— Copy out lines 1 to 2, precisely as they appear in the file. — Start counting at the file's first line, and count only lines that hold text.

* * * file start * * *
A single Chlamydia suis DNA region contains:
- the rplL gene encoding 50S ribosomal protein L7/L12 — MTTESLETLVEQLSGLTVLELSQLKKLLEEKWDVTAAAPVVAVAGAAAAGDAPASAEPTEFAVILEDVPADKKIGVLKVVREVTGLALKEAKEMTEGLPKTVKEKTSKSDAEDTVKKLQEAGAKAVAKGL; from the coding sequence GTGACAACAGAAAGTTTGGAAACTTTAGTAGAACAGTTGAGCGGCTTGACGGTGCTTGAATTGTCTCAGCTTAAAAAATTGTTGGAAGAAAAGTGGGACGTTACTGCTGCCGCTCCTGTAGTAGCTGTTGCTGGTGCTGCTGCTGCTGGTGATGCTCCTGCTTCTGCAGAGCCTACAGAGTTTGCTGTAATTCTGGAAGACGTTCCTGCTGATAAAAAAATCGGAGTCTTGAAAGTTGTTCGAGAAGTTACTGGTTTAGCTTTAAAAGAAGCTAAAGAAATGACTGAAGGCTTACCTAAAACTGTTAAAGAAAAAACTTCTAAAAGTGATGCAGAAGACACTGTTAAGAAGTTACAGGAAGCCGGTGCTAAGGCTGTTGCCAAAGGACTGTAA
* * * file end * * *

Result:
A single Chlamydia suis DNA region contains:
- the rplL gene encoding 50S ribosomal protein L7/L12 — MTTESLETLVEQLSGLTVLELSQLKKLLEEKWDVTAAAPVVAVAGAAAAGDAPASAEPTEFAVILEDVPADKKIGVLKVVREVTGLALKEAKEMTEGLPKTVKEKTSKSDAEDTVKKLQEAGAKAVAKGL; from the coding sequence GTGACAACAGAAAGTTTGGAAACTTTAGTAGAACAGTTGAGCGGCTTGACGGTGCTTGAATTGTCTCAGCTTAAAAAATTGTTGGAAGAAAAGTGGGACGTTACTGCTGCCGCTCCTGTAGTAGCTGTTGCTGGTGCTGCTGCTGCTGGTGATGCTCCTGCTTCTGCAGAGCCTACAGAGTTTGCTGTAATTCTGGAAGACGTTCCTGCTGATAAAAAAATCGGAGTCTTGAAAGTTGTTCGAGAAGTTACTGGTTTAGCTTTAAAAGAAGCTAAAGAAATGACTGAAGGCTTACCTAAAACTGTTAAAGAAAAAACTTCTAAAAGTGATGCAGAAGACACTGTTAAGAAGTTACAGGAAGCCGGTGCTAAGGCTGTTGCCAAAGGACTGTAA